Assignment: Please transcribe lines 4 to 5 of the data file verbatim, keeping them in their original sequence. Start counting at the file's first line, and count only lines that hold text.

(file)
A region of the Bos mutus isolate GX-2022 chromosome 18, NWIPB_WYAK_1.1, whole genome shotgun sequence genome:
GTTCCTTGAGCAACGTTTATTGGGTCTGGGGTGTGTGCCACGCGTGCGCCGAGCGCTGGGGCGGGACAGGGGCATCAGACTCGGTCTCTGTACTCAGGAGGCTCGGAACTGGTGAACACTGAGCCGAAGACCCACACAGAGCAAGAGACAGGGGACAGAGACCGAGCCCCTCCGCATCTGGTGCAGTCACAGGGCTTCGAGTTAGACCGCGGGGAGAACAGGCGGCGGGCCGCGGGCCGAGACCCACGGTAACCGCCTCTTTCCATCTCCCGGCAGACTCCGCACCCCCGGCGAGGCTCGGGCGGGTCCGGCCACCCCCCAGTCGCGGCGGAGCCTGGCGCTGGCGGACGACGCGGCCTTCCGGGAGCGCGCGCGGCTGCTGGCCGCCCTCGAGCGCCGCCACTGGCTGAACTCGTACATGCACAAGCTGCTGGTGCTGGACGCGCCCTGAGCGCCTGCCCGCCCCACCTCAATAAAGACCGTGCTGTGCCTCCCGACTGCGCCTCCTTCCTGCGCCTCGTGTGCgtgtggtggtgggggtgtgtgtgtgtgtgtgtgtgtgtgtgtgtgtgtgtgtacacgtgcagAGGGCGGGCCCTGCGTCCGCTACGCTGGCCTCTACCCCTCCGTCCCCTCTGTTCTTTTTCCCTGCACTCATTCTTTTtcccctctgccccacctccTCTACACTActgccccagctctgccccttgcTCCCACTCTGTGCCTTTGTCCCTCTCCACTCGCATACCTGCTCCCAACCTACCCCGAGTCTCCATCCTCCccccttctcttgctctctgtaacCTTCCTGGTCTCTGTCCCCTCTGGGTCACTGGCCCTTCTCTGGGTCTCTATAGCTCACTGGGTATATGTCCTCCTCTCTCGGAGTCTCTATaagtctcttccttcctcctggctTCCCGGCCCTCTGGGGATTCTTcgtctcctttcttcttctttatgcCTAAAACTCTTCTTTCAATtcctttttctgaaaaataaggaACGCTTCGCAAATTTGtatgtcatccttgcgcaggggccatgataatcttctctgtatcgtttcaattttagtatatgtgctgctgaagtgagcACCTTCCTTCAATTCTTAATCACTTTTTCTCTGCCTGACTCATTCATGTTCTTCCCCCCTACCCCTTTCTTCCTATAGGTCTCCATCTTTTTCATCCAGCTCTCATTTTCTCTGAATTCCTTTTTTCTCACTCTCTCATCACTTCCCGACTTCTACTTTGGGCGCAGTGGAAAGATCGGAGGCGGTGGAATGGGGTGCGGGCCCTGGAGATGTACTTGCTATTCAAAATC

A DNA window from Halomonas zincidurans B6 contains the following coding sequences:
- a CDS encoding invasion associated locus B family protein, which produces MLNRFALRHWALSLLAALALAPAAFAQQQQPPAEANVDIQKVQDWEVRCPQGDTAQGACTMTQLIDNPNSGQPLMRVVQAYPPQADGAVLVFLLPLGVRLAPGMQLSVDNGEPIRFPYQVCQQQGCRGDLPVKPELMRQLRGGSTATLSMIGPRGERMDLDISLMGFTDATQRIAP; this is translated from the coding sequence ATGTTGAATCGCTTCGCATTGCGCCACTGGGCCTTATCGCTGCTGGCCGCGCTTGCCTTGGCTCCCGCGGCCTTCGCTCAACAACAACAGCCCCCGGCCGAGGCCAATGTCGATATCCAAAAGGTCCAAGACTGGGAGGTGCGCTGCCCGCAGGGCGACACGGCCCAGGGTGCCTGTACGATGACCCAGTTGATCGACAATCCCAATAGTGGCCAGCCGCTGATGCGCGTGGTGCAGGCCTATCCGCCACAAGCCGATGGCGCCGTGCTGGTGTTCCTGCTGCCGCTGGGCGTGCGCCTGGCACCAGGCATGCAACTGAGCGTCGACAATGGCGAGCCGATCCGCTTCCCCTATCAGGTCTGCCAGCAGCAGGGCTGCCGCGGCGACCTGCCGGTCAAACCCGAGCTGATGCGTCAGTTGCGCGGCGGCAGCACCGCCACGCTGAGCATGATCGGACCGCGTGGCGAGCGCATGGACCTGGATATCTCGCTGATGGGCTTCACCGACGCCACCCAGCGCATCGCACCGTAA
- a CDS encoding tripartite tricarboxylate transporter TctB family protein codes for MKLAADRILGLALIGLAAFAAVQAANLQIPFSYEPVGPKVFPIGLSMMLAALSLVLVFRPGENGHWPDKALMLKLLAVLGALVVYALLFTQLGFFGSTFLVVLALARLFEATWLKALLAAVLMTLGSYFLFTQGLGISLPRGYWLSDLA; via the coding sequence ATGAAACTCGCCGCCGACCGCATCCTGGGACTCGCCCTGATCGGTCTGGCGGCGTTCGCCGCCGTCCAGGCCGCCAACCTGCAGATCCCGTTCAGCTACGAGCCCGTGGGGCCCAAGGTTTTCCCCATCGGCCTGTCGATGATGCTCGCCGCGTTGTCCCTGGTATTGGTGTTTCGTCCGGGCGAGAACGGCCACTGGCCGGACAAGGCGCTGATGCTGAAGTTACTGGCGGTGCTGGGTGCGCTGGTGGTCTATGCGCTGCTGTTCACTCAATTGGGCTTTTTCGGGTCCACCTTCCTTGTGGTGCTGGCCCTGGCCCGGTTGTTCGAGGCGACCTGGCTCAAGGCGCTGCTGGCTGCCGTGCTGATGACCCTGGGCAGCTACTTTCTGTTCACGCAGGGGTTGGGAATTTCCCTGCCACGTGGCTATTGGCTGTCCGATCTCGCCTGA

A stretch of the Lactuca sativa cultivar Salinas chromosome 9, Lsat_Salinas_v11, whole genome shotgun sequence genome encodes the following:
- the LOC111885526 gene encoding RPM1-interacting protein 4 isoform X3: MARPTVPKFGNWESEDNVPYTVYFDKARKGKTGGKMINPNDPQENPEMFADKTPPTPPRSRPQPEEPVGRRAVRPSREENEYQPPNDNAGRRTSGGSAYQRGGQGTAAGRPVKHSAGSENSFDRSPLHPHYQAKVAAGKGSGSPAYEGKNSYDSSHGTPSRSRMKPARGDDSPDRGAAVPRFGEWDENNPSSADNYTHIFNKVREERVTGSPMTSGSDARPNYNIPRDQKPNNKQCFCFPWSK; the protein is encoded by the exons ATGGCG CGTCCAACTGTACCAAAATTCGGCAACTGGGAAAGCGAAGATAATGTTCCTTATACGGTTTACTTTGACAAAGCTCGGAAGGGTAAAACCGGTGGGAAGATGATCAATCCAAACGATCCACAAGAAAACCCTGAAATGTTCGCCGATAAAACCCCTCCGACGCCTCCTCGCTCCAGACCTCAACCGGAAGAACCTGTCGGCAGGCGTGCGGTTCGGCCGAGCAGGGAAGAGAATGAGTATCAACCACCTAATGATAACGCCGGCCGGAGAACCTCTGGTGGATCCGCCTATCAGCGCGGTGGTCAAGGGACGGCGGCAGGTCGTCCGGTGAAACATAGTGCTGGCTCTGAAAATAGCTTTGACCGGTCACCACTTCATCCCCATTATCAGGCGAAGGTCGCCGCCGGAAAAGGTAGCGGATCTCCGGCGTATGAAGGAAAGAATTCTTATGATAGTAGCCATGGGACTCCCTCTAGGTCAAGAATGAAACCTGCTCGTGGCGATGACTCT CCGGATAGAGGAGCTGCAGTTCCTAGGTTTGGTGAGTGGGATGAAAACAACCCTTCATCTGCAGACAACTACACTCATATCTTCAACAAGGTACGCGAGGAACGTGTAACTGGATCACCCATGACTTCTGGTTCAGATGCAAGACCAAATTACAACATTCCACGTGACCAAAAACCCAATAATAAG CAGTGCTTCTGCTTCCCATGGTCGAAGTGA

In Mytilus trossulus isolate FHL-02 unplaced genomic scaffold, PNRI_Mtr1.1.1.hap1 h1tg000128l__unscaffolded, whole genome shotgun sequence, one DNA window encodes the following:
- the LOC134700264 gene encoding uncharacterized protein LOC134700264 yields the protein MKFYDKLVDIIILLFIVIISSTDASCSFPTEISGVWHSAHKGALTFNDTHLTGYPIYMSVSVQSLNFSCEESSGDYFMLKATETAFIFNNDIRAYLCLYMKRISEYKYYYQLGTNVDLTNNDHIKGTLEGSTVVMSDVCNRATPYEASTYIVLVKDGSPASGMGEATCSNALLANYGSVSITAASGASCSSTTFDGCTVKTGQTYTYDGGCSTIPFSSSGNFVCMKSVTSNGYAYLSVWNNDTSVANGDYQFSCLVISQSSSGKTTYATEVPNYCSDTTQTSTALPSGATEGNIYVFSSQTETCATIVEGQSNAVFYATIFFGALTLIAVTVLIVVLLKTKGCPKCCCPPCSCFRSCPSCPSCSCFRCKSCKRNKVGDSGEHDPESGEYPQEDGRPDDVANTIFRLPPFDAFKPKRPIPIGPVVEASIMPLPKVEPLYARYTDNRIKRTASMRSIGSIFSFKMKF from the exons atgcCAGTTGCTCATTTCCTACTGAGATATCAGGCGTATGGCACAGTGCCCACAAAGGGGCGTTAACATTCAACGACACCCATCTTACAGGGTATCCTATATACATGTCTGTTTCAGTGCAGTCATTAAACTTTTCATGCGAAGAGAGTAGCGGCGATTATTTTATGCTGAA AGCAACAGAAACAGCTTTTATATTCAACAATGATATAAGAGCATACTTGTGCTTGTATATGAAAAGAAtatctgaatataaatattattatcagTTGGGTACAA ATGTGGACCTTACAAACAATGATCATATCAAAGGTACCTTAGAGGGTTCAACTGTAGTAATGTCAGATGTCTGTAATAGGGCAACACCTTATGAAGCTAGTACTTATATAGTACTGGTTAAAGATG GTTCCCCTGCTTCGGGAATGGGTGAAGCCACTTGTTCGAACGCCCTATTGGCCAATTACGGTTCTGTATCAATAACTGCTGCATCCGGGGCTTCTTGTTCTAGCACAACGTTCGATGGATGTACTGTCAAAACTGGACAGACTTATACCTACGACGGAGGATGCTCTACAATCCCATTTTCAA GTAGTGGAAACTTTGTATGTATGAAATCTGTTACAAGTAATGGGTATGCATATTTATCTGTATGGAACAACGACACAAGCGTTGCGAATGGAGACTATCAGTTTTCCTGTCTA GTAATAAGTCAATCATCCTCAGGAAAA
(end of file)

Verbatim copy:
- a CDS encoding invasion associated locus B family protein, which produces MLNRFALRHWALSLLAALALAPAAFAQQQQPPAEANVDIQKVQDWEVRCPQGDTAQGACTMTQLIDNPNSGQPLMRVVQAYPPQADGAVLVFLLPLGVRLAPGMQLSVDNGEPIRFPYQVCQQQGCRGDLPVKPELMRQLRGGSTATLSMIGPRGERMDLDISLMGFTDATQRIAP; this is translated from the coding sequence ATGTTGAATCGCTTCGCATTGCGCCACTGGGCCTTATCGCTGCTGGCCGCGCTTGCCTTGGCTCCCGCGGCCTTCGCTCAACAACAACAGCCCCCGGCCGAGGCCAATGTCGATATCCAAAAGGTCCAAGACTGGGAGGTGCGCTGCCCGCAGGGCGACACGGCCCAGGGTGCCTGTACGATGACCCAGTTGATCGACAATCCCAATAGTGGCCAGCCGCTGATGCGCGTGGTGCAGGCCTATCCGCCACAAGCCGATGGCGCCGTGCTGGTGTTCCTGCTGCCGCTGGGCGTGCGCCTGGCACCAGGCATGCAACTGAGCGTCGACAATGGCGAGCCGATCCGCTTCCCCTATCAGGTCTGCCAGCAGCAGGGCTGCCGCGGCGACCTGCCGGTCAAACCCGAGCTGATGCGTCAGTTGCGCGGCGGCAGCACCGCCACGCTGAGCATGATCGGACCGCGTGGCGAGCGCATGGACCTGGATATCTCGCTGATGGGCTTCACCGACGCCACCCAGCGCATCGCACCGTAA
- a CDS encoding tripartite tricarboxylate transporter TctB family protein codes for MKLAADRILGLALIGLAAFAAVQAANLQIPFSYEPVGPKVFPIGLSMMLAALSLVLVFRPGENGHWPDKALMLKLLAVLGALVVYALLFTQLGFFGSTFLVVLALARLFEATWLKALLAAVLMTLGSYFLFTQGLGISLPRGYWLSDLA; via the coding sequence ATGAAACTCGCCGCCGACCGCATCCTGGGACTCGCCCTGATCGGTCTGGCGGCGTTCGCCGCCGTCCAGGCCGCCAACCTGCAGATCCCGTTCAGCTACGAGCCCGTGGGGCCCAAGGTTTTCCCCATCGGCCTGTCGATGATGCTCGCCGCGTTGTCCCTGGTATTGGTGTTTCGTCCGGGCGAGAACGGCCACTGGCCGGACAAGGCGCTGATGCTGAAGTTACTGGCGGTGCTGGGTGCGCTGGTGGTCTATGCGCTGCTGTTCACTCAATTGGGCTTTTTCGGGTCCACCTTCCTTGTGGTGCTGGCCCTGGCCCGGTTGTTCGAGGCGACCTGGCTCAAGGCGCTGCTGGCTGCCGTGCTGATGACCCTGGGCAGCTACTTTCTGTTCACGCAGGGGTTGGGAATTTCCCTGCCACGTGGCTATTGGCTGTCCGATCTCGCCTGA